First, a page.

US Government Defeats Multi-State Challenge To Federal Minimum Wage Increase

Published date01 February 2023
Subject MatterEmployment and HR, Employee Benefits & Compensation
Law FirmMayer Brown
AuthorMs Marcia Madsen and Cameron R. Edlefsen

Since taking effect almost one year ago (as discussed in a previous Legal Update), President Biden's executive order ("EO 14026") and the Department of Labor's ("DoL") final rule increasing the federal minimum wage applicable to government contractors ("Final Rule") has faced several challenges in different courts across the nation. This Legal Update focuses on a recent district court decision rejecting such a challenge.

Earlier this month, a federal judge in the United States District Court for the District of Arizona dismissed a multi-state lawsuit challenging EO 14026 and the Final Rule in "Arizona v. Walsh."1 Another challenge to the rule is being pursued by Texas, Louisiana, and Mississippi in the United States District Court for the Southern District of Texas.2 In a similar case, the US Court of Appeals for the Tenth Circuit issued an order enjoining enforcement of the executive order in a limited context in which the plaintiffs challenged the rule as applied to seasonal recreational services or seasonal recreational equipment rental for the general public on federal lands.3 Since no preliminary injunctions were issued by district courts in Arizona or Texas, federal contractors must comply with the federal minimum wage hikes, except for the seasonal recreational service or equipment rental entities described in the Tenth Circuit order.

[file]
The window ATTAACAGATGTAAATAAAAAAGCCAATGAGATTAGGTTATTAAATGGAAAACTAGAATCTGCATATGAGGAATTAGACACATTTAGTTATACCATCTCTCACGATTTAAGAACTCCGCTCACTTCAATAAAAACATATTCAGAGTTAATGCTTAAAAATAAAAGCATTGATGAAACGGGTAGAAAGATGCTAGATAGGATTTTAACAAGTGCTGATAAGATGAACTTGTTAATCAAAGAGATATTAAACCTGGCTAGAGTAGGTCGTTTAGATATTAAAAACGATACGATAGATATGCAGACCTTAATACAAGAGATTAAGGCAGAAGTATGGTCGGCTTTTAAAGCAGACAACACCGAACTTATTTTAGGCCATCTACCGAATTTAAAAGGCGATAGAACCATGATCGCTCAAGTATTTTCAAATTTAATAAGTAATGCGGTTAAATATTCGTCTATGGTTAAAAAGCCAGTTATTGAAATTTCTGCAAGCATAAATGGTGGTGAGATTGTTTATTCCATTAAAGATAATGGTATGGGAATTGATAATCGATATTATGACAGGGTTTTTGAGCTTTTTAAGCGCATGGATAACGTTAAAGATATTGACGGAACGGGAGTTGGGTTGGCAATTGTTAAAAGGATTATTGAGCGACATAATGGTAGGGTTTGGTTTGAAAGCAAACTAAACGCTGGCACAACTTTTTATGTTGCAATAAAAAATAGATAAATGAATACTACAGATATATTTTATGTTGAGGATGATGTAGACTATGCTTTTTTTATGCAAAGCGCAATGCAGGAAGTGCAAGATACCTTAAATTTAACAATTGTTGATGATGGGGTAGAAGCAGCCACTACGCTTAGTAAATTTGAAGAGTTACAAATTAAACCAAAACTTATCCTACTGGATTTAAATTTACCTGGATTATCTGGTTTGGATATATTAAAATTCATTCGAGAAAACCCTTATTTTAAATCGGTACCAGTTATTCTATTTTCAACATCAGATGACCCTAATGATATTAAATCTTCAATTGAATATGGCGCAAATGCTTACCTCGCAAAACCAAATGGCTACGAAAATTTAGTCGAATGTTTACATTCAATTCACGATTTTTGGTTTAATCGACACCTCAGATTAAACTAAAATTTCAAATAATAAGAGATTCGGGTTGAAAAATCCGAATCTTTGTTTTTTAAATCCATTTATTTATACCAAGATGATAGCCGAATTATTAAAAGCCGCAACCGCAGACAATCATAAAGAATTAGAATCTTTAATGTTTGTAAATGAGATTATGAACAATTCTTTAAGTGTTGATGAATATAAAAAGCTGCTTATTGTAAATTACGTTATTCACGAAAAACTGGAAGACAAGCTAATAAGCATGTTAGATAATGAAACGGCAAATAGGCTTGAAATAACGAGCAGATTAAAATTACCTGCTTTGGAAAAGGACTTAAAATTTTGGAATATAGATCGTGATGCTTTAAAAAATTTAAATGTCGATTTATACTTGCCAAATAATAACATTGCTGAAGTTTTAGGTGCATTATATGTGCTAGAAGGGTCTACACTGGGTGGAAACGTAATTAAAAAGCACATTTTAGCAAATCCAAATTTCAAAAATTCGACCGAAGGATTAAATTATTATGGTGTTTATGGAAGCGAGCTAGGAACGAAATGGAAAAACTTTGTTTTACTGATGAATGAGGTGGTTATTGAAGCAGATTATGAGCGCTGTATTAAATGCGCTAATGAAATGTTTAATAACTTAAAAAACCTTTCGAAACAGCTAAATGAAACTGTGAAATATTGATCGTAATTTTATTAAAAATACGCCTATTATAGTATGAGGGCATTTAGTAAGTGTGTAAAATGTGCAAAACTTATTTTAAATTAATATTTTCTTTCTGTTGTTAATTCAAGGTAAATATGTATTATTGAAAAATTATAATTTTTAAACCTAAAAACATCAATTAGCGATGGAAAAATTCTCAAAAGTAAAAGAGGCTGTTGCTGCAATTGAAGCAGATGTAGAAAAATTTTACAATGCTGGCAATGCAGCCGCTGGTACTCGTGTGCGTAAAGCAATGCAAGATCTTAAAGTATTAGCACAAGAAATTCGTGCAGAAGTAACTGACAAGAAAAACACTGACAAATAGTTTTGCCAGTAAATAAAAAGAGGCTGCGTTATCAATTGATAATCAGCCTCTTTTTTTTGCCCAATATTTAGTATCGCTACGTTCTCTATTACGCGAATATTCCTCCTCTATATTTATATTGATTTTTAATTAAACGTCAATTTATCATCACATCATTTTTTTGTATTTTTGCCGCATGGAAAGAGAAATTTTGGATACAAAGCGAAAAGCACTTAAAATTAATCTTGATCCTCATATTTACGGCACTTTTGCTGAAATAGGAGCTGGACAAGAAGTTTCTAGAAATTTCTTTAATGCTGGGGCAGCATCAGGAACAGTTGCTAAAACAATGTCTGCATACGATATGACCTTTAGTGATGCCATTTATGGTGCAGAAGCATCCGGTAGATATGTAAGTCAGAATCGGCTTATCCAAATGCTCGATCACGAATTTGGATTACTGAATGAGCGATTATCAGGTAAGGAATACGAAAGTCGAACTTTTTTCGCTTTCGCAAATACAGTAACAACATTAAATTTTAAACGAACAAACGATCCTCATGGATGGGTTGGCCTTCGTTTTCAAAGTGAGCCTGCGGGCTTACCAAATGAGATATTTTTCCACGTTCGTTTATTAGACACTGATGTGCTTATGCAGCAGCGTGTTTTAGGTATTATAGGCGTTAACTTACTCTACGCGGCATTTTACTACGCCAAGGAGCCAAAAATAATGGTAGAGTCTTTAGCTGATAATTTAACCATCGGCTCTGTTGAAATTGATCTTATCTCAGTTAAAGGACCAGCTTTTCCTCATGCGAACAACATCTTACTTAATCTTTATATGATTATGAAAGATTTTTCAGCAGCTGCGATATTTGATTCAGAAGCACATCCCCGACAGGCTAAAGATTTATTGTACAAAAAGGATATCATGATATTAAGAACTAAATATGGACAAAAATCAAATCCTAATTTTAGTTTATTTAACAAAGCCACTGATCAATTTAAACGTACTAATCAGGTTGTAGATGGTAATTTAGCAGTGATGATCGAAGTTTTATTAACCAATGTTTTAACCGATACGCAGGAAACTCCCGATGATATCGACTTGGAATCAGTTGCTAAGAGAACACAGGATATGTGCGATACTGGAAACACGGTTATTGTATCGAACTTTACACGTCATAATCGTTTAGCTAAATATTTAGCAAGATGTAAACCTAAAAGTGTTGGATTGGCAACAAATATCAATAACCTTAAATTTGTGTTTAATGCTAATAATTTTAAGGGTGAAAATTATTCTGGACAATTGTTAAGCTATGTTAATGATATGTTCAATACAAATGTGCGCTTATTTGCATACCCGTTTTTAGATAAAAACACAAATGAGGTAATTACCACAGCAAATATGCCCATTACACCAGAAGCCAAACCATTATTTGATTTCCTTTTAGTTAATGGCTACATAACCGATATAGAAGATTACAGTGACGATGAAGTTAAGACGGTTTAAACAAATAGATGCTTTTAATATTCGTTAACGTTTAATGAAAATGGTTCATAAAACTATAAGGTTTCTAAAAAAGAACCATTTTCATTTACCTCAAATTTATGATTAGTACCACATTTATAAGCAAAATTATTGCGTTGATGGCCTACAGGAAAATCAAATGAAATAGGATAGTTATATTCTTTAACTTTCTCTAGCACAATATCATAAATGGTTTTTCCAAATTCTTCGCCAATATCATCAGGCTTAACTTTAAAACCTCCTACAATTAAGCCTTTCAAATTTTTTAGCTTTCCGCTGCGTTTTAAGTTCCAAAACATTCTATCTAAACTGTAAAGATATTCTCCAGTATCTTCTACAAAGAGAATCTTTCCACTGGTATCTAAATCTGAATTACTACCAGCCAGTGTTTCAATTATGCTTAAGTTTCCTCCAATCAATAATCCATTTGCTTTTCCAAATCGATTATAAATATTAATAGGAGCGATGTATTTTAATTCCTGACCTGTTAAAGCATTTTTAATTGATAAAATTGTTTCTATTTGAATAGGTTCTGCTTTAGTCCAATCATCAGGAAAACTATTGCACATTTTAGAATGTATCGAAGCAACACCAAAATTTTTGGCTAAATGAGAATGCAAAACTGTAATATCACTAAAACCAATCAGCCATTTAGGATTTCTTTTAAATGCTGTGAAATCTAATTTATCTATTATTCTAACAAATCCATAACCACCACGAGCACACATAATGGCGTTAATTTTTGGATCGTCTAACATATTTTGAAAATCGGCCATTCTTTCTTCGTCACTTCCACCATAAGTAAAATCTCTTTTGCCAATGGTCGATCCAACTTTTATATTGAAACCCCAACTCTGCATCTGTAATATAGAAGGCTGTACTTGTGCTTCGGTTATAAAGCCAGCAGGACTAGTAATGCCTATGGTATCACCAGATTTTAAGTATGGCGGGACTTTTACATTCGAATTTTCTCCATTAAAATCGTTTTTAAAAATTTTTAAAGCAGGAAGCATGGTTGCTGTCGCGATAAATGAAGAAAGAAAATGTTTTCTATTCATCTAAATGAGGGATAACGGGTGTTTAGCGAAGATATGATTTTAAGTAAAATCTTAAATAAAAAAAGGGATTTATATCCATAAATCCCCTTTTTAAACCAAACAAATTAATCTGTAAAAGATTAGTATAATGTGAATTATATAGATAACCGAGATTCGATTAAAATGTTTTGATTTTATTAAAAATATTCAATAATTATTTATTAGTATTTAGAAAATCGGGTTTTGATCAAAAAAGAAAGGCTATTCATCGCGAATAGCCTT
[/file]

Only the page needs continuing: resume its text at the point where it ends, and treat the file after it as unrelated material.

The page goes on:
The government notified the District Court for the Southern District of Texas and the Tenth Circuit of the Arizona v. Walsh decision, asking both to consider this opinion as persuasive authority and issue rulings in favor of the government.4 The key points of the Arizona decision are discussed below.

EO 14026 and the DoL's Final Rule Do Not Exceed the President's Authority Under the Federal Property and Administrative Services Act ("FPASA" aka the "Procurement Act" or the "Property Act")

President Biden issued EO 14026 pursuant to his executive powers and pursuant to the FPASA, 40 U.S.C. ' 101 et seq., to "promote economy and efficiency in procurement by contracting with sources that adequately compensate their workers."5 The purpose of the FPASA is to "provide the Federal Government with an economical and efficient system" for various activities, which include "[p]rocuring and supplying property and nonpersonal services, and performing related functions including contracting." Under the FPASA, Congress granted the president authority to "prescribe policies and directives that the President considers necessary to...

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